conn_max_pending 1000
    conn_max_pending_auth 1000
    listener-threads 16
    threads 16
    loglevel 0

    database mdb
    directory /vgdata0/openldap
    suffix “dc=dm0000000,dc=com”
    rootdn “cn=Manager,dc=dm0000000,dc=com”
    rootpw secret
    maxreaders 400
    maxsize 4398046511103
    index uid eq

    database mdb
    directory /vgdata1/openldap
    suffix “dc=dm0000001,dc=com”
    rootdn “cn=Manager,dc=dm0000001,dc=com”
    rootpw secret
    maxreaders 400
    maxsize 4398046511103
    index uid eq

    database mdb
    directory /vgdata2/openldap
    suffix “dc=dm0000002,dc=com”
    rootdn “cn=Manager,dc=dm0000002,dc=com”
    rootpw secret
    maxreaders 400
    maxsize 4398046511103
    index uid eq

    database mdb
    directory /vgdata3/openldap
    suffix “dc=dm0000003,dc=com”
    rootdn “cn=Manager,dc=dm0000003,dc=com”
    rootpw secret
    maxreaders 400
    maxsize 4398046511103
    index uid eq

    database mdb
    directory /vgdata4/openldap
    suffix “dc=dm0000004,dc=com”
    rootdn “cn=Manager,dc=dm0000004,dc=com”
    rootpw secret
    maxreaders 400
    maxsize 4398046511103
    index uid eq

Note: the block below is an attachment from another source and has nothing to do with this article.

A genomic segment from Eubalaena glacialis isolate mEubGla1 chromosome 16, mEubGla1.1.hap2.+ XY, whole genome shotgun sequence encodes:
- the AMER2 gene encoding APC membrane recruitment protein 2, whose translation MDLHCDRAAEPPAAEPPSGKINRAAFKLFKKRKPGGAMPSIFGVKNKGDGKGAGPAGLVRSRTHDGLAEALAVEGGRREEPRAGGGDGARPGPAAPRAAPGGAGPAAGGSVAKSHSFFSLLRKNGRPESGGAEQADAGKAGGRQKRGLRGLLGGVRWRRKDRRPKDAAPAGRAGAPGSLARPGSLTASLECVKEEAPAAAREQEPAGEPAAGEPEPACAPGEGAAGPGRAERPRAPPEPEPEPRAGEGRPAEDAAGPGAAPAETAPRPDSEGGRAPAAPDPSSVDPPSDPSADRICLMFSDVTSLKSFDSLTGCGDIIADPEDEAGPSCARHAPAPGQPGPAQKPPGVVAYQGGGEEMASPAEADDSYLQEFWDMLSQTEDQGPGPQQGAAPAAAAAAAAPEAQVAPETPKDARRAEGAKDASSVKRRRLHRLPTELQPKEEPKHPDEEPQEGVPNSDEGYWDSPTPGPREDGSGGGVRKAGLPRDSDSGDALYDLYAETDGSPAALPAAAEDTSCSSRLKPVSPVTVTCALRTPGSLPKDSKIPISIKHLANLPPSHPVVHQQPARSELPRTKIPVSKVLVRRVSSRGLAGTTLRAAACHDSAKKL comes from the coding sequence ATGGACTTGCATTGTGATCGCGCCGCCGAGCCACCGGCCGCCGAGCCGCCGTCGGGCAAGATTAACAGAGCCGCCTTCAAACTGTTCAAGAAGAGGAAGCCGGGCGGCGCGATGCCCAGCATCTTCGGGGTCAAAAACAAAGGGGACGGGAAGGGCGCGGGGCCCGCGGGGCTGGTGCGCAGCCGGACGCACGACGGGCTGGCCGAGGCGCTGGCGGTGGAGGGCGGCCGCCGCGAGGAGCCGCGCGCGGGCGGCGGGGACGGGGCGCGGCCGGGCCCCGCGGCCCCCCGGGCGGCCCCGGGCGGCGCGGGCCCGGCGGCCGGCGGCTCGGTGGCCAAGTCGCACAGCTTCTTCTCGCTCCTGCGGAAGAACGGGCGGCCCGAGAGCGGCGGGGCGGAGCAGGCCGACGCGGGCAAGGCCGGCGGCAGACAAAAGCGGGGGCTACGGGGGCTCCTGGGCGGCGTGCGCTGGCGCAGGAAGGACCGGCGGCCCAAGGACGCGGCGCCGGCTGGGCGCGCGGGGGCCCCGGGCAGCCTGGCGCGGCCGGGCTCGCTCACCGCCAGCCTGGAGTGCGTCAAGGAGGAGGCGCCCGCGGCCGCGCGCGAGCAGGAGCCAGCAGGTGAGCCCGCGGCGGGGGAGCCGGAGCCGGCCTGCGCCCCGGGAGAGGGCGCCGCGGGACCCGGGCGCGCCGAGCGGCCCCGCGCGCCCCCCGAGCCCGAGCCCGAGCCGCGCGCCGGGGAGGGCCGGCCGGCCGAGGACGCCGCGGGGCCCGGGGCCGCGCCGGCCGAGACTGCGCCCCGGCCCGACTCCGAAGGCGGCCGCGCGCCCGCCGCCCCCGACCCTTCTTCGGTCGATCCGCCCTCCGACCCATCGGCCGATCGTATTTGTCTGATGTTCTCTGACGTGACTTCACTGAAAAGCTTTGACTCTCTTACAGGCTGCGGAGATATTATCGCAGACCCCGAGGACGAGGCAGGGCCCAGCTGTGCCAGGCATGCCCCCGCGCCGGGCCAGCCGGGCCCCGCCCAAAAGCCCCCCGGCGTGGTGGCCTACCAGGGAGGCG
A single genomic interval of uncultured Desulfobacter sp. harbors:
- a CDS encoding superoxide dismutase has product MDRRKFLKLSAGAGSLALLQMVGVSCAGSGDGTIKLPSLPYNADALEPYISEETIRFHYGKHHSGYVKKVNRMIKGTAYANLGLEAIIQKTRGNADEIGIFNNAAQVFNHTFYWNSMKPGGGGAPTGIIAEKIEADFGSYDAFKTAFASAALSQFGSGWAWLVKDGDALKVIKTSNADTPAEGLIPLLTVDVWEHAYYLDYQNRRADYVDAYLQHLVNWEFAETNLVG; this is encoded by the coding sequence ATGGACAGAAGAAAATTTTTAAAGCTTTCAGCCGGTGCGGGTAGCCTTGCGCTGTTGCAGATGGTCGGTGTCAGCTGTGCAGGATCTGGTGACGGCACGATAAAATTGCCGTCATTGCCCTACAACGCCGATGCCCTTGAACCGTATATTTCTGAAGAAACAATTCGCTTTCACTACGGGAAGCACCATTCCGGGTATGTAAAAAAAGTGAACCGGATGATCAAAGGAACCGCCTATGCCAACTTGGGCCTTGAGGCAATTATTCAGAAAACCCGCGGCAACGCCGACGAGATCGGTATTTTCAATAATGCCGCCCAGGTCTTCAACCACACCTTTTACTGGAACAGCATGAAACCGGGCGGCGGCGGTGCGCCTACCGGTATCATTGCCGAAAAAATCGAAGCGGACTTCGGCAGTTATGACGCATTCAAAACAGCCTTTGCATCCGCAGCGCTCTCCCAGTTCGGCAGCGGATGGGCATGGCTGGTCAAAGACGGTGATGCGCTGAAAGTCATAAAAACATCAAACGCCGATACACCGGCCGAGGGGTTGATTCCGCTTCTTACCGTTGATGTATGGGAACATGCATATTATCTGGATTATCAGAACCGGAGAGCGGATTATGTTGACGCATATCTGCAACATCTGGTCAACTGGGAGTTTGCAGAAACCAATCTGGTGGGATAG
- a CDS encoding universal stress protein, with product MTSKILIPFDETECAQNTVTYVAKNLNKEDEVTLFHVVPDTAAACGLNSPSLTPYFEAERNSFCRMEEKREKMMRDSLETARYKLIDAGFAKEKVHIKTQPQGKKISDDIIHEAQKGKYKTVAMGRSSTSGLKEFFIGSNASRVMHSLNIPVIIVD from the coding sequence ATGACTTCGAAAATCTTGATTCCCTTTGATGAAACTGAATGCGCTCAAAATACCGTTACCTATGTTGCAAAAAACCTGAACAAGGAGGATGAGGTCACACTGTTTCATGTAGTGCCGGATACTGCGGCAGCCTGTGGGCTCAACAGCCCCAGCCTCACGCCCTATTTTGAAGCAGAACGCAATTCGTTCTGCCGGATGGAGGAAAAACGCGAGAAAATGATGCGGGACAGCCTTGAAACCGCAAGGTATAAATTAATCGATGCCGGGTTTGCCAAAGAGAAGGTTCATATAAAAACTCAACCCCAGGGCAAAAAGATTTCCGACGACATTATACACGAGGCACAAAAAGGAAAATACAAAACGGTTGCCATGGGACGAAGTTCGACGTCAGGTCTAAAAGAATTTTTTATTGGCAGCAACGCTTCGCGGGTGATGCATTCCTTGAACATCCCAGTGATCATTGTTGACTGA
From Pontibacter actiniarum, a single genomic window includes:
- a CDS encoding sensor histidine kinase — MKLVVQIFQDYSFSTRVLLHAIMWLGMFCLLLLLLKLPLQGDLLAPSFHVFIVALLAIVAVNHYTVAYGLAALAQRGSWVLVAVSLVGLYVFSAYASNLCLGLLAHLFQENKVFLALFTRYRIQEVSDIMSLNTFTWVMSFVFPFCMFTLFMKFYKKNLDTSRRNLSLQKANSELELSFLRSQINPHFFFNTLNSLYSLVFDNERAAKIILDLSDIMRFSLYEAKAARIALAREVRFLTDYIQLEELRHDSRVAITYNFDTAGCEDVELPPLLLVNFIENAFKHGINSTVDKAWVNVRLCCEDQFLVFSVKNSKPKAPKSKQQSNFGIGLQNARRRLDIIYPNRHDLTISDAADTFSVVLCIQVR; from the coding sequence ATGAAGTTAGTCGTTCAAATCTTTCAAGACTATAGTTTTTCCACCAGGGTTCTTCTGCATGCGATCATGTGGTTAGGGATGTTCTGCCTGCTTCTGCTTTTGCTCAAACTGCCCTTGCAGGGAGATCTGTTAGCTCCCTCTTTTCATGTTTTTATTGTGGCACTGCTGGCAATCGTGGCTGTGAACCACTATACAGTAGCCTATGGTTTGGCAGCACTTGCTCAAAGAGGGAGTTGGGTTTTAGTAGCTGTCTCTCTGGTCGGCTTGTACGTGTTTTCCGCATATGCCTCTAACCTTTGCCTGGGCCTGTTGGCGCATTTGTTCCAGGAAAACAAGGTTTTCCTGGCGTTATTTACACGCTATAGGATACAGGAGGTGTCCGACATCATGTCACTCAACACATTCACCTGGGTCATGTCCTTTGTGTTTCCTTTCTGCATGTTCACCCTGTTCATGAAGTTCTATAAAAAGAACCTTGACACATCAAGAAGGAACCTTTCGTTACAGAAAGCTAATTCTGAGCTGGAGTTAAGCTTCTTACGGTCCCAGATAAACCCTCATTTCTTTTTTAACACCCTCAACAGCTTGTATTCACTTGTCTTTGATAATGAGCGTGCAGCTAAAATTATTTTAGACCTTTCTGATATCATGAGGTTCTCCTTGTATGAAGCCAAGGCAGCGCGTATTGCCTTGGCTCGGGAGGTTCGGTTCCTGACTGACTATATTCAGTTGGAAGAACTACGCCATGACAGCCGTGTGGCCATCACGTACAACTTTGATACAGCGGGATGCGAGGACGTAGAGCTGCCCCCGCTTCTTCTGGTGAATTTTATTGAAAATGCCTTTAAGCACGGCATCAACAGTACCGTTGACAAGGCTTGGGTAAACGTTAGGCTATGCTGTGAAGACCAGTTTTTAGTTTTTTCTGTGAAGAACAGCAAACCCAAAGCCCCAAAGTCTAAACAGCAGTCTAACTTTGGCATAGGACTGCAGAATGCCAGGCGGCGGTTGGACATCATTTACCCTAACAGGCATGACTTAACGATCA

database mdb
    directory /vgdata5/openldap
    suffix “dc=dm0000005,dc=com”
    rootdn “cn=Manager,dc=dm0000005,dc=com”
    rootpw secret
    maxreaders 400
    maxsize 4398046511103
    index uid eq

    LDIF template:
    UID is a 10 digit number
    Each client thread targets one of the six databases by means of
    its thread id % 6
    So the variable “x” is calculated: x = threadid % 6, which generates
    the suffixes dc=dm0000000,dc=com


    dn: uid=%010d_v%,dc=dm%07d_x%,dc=com
    changetype: add
    sn: who_else
    cn: who_else
    businessCategory: telco
    carLicense: 12345678
    departmentNumber: 000
    displayName: Samsung
    employeeNumber: nocare
    employeeType: CEO
    givenName: Chris
    homePhone: 12345678
    homePostalAddress: itshere
    initials: CH
    mail: mymail
    manager: cn=itsme,dc=mydomain,dc=com
    mobile: 76543210
    o: dvtds
    pager: 76543210
    preferredLanguage: en
    roomNumber: 000_21
    secretary: cn=jane,dc=mydomain,dc=com
    userPassword: qwertz

  7. Téssio Fechine Says:

    Any news about OpenLDAP 2.5?

  8. LMDB – Symas Lightning Memory-Mapped Database | Never Ending Security Says:

    […] Tests comparing the read performance of LMDB to BerkeleyDB in OpenLDAP here. […]

  9. Différent backend sur openLDAP – Wiki Perso Says:

    […]; […]